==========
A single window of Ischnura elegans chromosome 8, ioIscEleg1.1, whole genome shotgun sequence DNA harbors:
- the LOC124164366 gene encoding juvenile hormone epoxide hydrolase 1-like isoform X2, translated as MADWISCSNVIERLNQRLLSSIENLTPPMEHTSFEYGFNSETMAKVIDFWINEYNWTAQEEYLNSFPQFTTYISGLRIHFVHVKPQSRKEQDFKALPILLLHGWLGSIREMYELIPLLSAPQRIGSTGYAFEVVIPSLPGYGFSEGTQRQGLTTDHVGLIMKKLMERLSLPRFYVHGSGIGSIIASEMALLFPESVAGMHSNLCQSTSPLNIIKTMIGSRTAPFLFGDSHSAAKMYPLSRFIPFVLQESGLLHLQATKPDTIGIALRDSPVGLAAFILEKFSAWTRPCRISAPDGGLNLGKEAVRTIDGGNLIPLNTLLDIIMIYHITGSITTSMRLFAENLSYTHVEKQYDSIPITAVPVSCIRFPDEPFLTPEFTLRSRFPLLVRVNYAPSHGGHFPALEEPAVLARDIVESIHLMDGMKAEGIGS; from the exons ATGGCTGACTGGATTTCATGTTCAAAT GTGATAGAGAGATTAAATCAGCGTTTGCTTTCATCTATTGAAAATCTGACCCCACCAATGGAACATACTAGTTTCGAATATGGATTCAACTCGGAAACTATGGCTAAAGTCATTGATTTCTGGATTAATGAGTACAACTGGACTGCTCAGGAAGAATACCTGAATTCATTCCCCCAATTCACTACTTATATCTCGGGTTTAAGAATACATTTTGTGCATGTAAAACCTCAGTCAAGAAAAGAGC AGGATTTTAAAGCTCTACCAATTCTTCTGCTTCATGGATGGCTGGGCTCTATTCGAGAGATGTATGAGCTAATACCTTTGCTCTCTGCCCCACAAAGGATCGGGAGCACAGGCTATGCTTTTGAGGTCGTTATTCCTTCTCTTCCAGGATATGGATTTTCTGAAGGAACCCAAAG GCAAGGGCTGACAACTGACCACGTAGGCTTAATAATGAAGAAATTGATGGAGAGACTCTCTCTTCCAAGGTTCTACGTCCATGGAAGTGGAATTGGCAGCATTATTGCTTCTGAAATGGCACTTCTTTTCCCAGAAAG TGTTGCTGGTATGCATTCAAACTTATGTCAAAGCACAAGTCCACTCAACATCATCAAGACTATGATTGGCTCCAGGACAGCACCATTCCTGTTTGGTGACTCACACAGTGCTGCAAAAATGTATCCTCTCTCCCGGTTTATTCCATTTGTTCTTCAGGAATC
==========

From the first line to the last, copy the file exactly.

A single window of Ischnura elegans chromosome 8, ioIscEleg1.1, whole genome shotgun sequence DNA harbors:
- the LOC124164366 gene encoding juvenile hormone epoxide hydrolase 1-like isoform X2, translated as MADWISCSNVIERLNQRLLSSIENLTPPMEHTSFEYGFNSETMAKVIDFWINEYNWTAQEEYLNSFPQFTTYISGLRIHFVHVKPQSRKEQDFKALPILLLHGWLGSIREMYELIPLLSAPQRIGSTGYAFEVVIPSLPGYGFSEGTQRQGLTTDHVGLIMKKLMERLSLPRFYVHGSGIGSIIASEMALLFPESVAGMHSNLCQSTSPLNIIKTMIGSRTAPFLFGDSHSAAKMYPLSRFIPFVLQESGLLHLQATKPDTIGIALRDSPVGLAAFILEKFSAWTRPCRISAPDGGLNLGKEAVRTIDGGNLIPLNTLLDIIMIYHITGSITTSMRLFAENLSYTHVEKQYDSIPITAVPVSCIRFPDEPFLTPEFTLRSRFPLLVRVNYAPSHGGHFPALEEPAVLARDIVESIHLMDGMKAEGIGS; from the exons ATGGCTGACTGGATTTCATGTTCAAAT GTGATAGAGAGATTAAATCAGCGTTTGCTTTCATCTATTGAAAATCTGACCCCACCAATGGAACATACTAGTTTCGAATATGGATTCAACTCGGAAACTATGGCTAAAGTCATTGATTTCTGGATTAATGAGTACAACTGGACTGCTCAGGAAGAATACCTGAATTCATTCCCCCAATTCACTACTTATATCTCGGGTTTAAGAATACATTTTGTGCATGTAAAACCTCAGTCAAGAAAAGAGC AGGATTTTAAAGCTCTACCAATTCTTCTGCTTCATGGATGGCTGGGCTCTATTCGAGAGATGTATGAGCTAATACCTTTGCTCTCTGCCCCACAAAGGATCGGGAGCACAGGCTATGCTTTTGAGGTCGTTATTCCTTCTCTTCCAGGATATGGATTTTCTGAAGGAACCCAAAG GCAAGGGCTGACAACTGACCACGTAGGCTTAATAATGAAGAAATTGATGGAGAGACTCTCTCTTCCAAGGTTCTACGTCCATGGAAGTGGAATTGGCAGCATTATTGCTTCTGAAATGGCACTTCTTTTCCCAGAAAG TGTTGCTGGTATGCATTCAAACTTATGTCAAAGCACAAGTCCACTCAACATCATCAAGACTATGATTGGCTCCAGGACAGCACCATTCCTGTTTGGTGACTCACACAGTGCTGCAAAAATGTATCCTCTCTCCCGGTTTATTCCATTTGTTCTTCAGGAATC